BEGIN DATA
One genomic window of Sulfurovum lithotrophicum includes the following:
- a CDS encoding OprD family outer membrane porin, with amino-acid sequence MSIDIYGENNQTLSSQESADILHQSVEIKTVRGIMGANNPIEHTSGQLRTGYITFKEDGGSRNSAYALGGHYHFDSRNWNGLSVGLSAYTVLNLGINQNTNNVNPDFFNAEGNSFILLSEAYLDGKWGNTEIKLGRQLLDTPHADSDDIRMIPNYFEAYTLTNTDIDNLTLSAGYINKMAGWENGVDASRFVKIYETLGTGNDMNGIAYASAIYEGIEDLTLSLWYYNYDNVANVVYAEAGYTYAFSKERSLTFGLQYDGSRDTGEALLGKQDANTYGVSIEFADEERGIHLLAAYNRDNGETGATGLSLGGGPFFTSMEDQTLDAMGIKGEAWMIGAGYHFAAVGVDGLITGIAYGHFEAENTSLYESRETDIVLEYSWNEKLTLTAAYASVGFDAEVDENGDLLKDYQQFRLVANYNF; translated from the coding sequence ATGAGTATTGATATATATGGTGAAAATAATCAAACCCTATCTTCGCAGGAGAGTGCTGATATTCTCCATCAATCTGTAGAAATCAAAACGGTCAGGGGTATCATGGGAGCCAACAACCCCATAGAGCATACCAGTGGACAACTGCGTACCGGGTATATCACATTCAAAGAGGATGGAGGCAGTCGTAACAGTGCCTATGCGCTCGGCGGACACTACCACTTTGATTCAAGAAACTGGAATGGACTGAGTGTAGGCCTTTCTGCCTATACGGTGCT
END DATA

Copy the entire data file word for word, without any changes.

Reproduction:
One genomic window of Sulfurovum lithotrophicum includes the following:
- a CDS encoding OprD family outer membrane porin, with amino-acid sequence MSIDIYGENNQTLSSQESADILHQSVEIKTVRGIMGANNPIEHTSGQLRTGYITFKEDGGSRNSAYALGGHYHFDSRNWNGLSVGLSAYTVLNLGINQNTNNVNPDFFNAEGNSFILLSEAYLDGKWGNTEIKLGRQLLDTPHADSDDIRMIPNYFEAYTLTNTDIDNLTLSAGYINKMAGWENGVDASRFVKIYETLGTGNDMNGIAYASAIYEGIEDLTLSLWYYNYDNVANVVYAEAGYTYAFSKERSLTFGLQYDGSRDTGEALLGKQDANTYGVSIEFADEERGIHLLAAYNRDNGETGATGLSLGGGPFFTSMEDQTLDAMGIKGEAWMIGAGYHFAAVGVDGLITGIAYGHFEAENTSLYESRETDIVLEYSWNEKLTLTAAYASVGFDAEVDENGDLLKDYQQFRLVANYNF; translated from the coding sequence ATGAGTATTGATATATATGGTGAAAATAATCAAACCCTATCTTCGCAGGAGAGTGCTGATATTCTCCATCAATCTGTAGAAATCAAAACGGTCAGGGGTATCATGGGAGCCAACAACCCCATAGAGCATACCAGTGGACAACTGCGTACCGGGTATATCACATTCAAAGAGGATGGAGGCAGTCGTAACAGTGCCTATGCGCTCGGCGGACACTACCACTTTGATTCAAGAAACTGGAATGGACTGAGTGTAGGCCTTTCTGCCTATACGGTGCT